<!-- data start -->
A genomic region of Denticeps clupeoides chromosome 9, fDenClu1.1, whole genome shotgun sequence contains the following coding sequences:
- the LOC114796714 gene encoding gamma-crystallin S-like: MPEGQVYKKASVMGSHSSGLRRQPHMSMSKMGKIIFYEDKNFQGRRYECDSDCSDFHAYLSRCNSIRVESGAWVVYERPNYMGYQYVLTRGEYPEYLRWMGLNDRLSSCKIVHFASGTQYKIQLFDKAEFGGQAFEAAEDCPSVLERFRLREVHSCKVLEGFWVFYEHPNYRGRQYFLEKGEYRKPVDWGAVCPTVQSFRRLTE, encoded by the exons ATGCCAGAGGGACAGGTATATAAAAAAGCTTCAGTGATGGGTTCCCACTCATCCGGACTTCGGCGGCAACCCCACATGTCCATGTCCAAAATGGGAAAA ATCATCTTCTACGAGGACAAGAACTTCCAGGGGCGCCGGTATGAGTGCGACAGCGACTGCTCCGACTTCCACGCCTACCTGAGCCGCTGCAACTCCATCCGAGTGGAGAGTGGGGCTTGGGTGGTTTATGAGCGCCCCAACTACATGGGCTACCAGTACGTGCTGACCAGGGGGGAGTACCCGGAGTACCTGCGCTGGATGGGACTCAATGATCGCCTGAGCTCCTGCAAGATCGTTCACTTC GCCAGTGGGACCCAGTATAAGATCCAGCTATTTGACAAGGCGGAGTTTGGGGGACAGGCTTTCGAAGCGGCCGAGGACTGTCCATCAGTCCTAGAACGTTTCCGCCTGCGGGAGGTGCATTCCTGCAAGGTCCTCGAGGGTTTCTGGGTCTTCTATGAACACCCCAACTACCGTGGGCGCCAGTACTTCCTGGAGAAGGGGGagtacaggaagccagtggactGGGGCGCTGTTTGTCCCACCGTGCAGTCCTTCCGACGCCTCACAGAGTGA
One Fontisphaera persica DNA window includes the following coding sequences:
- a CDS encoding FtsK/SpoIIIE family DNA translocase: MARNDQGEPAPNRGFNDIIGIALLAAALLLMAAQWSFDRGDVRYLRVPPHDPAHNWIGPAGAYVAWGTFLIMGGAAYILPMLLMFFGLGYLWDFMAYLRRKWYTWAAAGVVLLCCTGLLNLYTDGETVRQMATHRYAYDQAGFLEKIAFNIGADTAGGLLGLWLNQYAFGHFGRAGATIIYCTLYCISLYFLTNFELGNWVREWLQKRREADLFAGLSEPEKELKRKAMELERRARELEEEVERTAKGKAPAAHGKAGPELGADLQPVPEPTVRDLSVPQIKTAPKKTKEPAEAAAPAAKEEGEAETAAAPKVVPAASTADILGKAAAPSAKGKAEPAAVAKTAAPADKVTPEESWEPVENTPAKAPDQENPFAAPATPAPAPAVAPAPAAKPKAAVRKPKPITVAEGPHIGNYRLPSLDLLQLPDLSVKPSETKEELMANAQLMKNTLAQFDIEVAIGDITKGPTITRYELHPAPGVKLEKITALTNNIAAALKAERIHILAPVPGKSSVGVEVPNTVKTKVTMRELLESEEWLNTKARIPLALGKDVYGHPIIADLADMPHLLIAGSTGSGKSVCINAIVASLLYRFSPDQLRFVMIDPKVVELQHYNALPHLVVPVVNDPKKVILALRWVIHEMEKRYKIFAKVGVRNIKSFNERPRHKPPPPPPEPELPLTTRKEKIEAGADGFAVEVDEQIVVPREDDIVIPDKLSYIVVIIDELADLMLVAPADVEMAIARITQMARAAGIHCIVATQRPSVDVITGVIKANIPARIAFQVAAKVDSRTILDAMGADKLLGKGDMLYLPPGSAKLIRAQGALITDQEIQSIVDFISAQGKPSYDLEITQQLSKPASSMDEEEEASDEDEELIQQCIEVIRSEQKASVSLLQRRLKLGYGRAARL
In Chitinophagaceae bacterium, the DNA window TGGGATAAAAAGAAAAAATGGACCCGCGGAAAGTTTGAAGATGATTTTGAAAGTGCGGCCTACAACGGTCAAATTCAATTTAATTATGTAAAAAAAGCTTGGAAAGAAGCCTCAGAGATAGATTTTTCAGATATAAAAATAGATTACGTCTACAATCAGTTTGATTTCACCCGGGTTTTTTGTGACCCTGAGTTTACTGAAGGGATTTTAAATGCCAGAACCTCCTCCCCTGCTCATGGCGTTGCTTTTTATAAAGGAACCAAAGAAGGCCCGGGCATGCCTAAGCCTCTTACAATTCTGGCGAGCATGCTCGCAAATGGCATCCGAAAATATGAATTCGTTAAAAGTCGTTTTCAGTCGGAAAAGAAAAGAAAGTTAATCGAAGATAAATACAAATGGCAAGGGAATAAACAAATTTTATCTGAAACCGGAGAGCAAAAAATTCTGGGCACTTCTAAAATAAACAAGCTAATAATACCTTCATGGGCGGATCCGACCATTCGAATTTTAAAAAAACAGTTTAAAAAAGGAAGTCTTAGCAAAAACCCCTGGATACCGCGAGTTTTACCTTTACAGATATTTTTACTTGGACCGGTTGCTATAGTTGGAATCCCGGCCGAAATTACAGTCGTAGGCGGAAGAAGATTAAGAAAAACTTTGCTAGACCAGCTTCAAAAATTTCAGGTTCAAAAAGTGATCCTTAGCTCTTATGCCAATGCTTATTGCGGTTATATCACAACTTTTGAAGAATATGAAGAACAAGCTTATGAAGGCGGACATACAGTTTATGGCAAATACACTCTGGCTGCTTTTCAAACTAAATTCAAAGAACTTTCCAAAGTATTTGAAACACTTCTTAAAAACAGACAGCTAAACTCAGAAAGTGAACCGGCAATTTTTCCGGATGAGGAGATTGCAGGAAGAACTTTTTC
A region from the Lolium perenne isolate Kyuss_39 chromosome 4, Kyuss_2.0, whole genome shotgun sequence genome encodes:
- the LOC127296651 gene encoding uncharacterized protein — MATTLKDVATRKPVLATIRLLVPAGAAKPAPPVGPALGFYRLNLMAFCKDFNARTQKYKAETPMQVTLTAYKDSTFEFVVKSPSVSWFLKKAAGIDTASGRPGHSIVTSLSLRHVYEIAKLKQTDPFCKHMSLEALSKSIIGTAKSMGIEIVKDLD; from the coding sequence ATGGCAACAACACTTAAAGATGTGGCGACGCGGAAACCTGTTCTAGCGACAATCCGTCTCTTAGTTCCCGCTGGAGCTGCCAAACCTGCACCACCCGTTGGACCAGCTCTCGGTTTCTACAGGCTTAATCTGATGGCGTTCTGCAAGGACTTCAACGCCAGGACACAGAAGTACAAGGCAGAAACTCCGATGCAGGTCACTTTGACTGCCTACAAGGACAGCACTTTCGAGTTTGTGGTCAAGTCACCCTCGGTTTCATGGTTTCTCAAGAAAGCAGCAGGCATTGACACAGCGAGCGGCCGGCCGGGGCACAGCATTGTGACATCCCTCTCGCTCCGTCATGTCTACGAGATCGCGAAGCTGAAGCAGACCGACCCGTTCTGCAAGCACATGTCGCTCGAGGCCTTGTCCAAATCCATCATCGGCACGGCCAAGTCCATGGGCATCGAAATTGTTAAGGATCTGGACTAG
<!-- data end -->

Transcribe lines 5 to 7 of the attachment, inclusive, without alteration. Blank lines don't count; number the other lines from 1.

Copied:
In Chitinophagaceae bacterium, the DNA window TGGGATAAAAAGAAAAAATGGACCCGCGGAAAGTTTGAAGATGATTTTGAAAGTGCGGCCTACAACGGTCAAATTCAATTTAATTATGTAAAAAAAGCTTGGAAAGAAGCCTCAGAGATAGATTTTTCAGATATAAAAATAGATTACGTCTACAATCAGTTTGATTTCACCCGGGTTTTTTGTGACCCTGAGTTTACTGAAGGGATTTTAAATGCCAGAACCTCCTCCCCTGCTCATGGCGTTGCTTTTTATAAAGGAACCAAAGAAGGCCCGGGCATGCCTAAGCCTCTTACAATTCTGGCGAGCATGCTCGCAAATGGCATCCGAAAATATGAATTCGTTAAAAGTCGTTTTCAGTCGGAAAAGAAAAGAAAGTTAATCGAAGATAAATACAAATGGCAAGGGAATAAACAAATTTTATCTGAAACCGGAGAGCAAAAAATTCTGGGCACTTCTAAAATAAACAAGCTAATAATACCTTCATGGGCGGATCCGACCATTCGAATTTTAAAAAAACAGTTTAAAAAAGGAAGTCTTAGCAAAAACCCCTGGATACCGCGAGTTTTACCTTTACAGATATTTTTACTTGGACCGGTTGCTATAGTTGGAATCCCGGCCGAAATTACAGTCGTAGGCGGAAGAAGATTAAGAAAAACTTTGCTAGACCAGCTTCAAAAATTTCAGGTTCAAAAAGTGATCCTTAGCTCTTATGCCAATGCTTATTGCGGTTATATCACAACTTTTGAAGAATATGAAGAACAAGCTTATGAAGGCGGACATACAGTTTATGGCAAATACACTCTGGCTGCTTTTCAAACTAAATTCAAAGAACTTTCCAAAGTATTTGAAACACTTCTTAAAAACAGACAGCTAAACTCAGAAAGTGAACCGGCAATTTTTCCGGATGAGGAGATTGCAGGAAGAACTTTTTC
A region from the Lolium perenne isolate Kyuss_39 chromosome 4, Kyuss_2.0, whole genome shotgun sequence genome encodes:
- the LOC127296651 gene encoding uncharacterized protein — MATTLKDVATRKPVLATIRLLVPAGAAKPAPPVGPALGFYRLNLMAFCKDFNARTQKYKAETPMQVTLTAYKDSTFEFVVKSPSVSWFLKKAAGIDTASGRPGHSIVTSLSLRHVYEIAKLKQTDPFCKHMSLEALSKSIIGTAKSMGIEIVKDLD; from the coding sequence ATGGCAACAACACTTAAAGATGTGGCGACGCGGAAACCTGTTCTAGCGACAATCCGTCTCTTAGTTCCCGCTGGAGCTGCCAAACCTGCACCACCCGTTGGACCAGCTCTCGGTTTCTACAGGCTTAATCTGATGGCGTTCTGCAAGGACTTCAACGCCAGGACACAGAAGTACAAGGCAGAAACTCCGATGCAGGTCACTTTGACTGCCTACAAGGACAGCACTTTCGAGTTTGTGGTCAAGTCACCCTCGGTTTCATGGTTTCTCAAGAAAGCAGCAGGCATTGACACAGCGAGCGGCCGGCCGGGGCACAGCATTGTGACATCCCTCTCGCTCCGTCATGTCTACGAGATCGCGAAGCTGAAGCAGACCGACCCGTTCTGCAAGCACATGTCGCTCGAGGCCTTGTCCAAATCCATCATCGGCACGGCCAAGTCCATGGGCATCGAAATTGTTAAGGATCTGGACTAG